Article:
• The financials – How do your revenue and profit levels compare to pre Covid? Ditto re client retention rates and general marketing activities? How do you think these will play out for the rest of the year? Are there any opportunities to reduce some expenses – your rental arrangement perhaps? Do you need to increase your operational expenditure budget to account for any additional short term strategies you’ll implement when we emerge from lockdown?

2.Through the above, you will have gathered all of the information you’ll need to determine the real impact and implications of COVID on you and your business.

Why not hold a PC (post COVID) planning workshop – set aside a day if it’s possible, appoint an independent facilitator and go offsite (virtually or physically – whatever works for you best). Regardless of where you hold it and who can attend, the following topics should be on your agenda:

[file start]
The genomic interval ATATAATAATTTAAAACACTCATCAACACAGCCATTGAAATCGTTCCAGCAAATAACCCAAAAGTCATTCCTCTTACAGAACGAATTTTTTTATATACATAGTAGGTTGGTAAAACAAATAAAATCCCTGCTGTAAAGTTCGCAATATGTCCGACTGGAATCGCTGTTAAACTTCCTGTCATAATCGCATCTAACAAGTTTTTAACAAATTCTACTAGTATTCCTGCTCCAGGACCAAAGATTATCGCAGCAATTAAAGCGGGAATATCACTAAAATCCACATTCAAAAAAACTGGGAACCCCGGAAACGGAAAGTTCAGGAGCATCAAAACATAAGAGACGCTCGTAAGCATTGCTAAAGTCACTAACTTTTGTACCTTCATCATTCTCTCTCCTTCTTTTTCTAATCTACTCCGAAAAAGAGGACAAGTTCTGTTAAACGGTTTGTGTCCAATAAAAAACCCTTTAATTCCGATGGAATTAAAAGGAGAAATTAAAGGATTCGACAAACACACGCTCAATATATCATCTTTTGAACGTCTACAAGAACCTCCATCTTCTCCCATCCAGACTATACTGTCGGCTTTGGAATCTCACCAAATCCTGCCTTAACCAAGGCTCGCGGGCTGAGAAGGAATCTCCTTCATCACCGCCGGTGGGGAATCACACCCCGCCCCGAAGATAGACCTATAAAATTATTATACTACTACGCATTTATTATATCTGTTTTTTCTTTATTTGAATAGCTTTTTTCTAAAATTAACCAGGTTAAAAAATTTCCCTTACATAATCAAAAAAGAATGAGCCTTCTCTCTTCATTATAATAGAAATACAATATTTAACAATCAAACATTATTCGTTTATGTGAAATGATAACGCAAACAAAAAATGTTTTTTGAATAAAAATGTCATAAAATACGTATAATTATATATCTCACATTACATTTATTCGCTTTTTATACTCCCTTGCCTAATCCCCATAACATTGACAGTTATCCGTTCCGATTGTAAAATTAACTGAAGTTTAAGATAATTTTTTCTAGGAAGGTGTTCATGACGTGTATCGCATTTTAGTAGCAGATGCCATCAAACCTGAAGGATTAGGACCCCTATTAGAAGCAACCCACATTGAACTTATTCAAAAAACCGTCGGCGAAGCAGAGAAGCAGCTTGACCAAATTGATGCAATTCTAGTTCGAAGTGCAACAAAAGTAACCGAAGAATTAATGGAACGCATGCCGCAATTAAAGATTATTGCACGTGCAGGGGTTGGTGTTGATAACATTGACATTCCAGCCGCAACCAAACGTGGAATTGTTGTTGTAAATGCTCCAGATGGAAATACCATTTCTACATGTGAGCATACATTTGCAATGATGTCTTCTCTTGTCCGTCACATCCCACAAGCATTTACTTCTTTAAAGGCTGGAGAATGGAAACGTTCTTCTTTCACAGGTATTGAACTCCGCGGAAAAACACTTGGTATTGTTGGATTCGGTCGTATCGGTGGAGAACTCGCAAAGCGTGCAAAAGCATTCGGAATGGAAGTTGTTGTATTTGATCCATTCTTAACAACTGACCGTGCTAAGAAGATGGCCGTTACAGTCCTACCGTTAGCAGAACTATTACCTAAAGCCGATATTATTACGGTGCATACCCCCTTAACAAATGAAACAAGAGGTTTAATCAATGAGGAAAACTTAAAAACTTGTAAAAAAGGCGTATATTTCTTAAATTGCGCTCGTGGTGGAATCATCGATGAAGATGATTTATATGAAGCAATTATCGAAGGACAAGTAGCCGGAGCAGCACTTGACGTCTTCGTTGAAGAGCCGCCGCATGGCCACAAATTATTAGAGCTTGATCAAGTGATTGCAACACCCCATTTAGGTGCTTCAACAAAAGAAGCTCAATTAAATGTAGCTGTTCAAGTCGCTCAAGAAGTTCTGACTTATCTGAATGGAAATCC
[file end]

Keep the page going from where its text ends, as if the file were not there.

• How did your Business Continuity Plan hold up during this major disruption? Was it effective or were there holes in it? Does it now need to be re-visited or perhaps even developed? Could it cover a second round of lockdown?
  • Review your operational business and strategic plans – are adjustments now needed in terms of your goals, strategies and broader KPIs? Why not model a few different scenarios – for example what would be the impact on your profitability, due to the removal of the JobKeeper subsidisation? What would a severe drop in housing values do to your investment oriented clients?
  • Are there any changes (improvements) which should now be made to your business model? How did your technology hold up? Did your licensee and other service providers step up – were they helpful and supportive?
  • How about your staff – do their job descriptions need updating? Should their KPIs now be revised?